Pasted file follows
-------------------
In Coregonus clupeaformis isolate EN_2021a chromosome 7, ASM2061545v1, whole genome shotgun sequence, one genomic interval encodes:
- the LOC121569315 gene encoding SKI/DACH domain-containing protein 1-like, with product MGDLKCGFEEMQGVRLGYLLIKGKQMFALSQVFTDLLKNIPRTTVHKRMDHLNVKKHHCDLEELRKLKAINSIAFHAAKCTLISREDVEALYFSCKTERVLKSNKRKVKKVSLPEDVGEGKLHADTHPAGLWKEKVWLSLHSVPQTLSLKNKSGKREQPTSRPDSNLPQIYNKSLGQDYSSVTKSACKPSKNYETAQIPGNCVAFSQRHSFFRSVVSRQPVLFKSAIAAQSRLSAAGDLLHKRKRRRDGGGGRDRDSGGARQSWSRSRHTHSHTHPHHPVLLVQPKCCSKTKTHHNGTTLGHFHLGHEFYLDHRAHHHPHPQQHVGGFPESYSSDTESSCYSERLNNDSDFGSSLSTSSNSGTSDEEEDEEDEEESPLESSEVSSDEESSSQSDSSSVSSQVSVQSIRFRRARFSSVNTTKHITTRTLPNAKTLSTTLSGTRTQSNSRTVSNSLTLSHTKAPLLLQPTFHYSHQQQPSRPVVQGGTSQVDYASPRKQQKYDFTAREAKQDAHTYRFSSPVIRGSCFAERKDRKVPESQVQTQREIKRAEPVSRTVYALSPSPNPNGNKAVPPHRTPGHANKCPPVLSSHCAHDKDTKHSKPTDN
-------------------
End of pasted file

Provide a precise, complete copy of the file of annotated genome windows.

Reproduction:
In Coregonus clupeaformis isolate EN_2021a chromosome 7, ASM2061545v1, whole genome shotgun sequence, one genomic interval encodes:
- the LOC121569315 gene encoding SKI/DACH domain-containing protein 1-like, with product MGDLKCGFEEMQGVRLGYLLIKGKQMFALSQVFTDLLKNIPRTTVHKRMDHLNVKKHHCDLEELRKLKAINSIAFHAAKCTLISREDVEALYFSCKTERVLKSNKRKVKKVSLPEDVGEGKLHADTHPAGLWKEKVWLSLHSVPQTLSLKNKSGKREQPTSRPDSNLPQIYNKSLGQDYSSVTKSACKPSKNYETAQIPGNCVAFSQRHSFFRSVVSRQPVLFKSAIAAQSRLSAAGDLLHKRKRRRDGGGGRDRDSGGARQSWSRSRHTHSHTHPHHPVLLVQPKCCSKTKTHHNGTTLGHFHLGHEFYLDHRAHHHPHPQQHVGGFPESYSSDTESSCYSERLNNDSDFGSSLSTSSNSGTSDEEEDEEDEEESPLESSEVSSDEESSSQSDSSSVSSQVSVQSIRFRRARFSSVNTTKHITTRTLPNAKTLSTTLSGTRTQSNSRTVSNSLTLSHTKAPLLLQPTFHYSHQQQPSRPVVQGGTSQVDYASPRKQQKYDFTAREAKQDAHTYRFSSPVIRGSCFAERKDRKVPESQVQTQREIKRAEPVSRTVYALSPSPNPNGNKAVPPHRTPGHANKCPPVLSSHCAHDKDTKHSKPTDN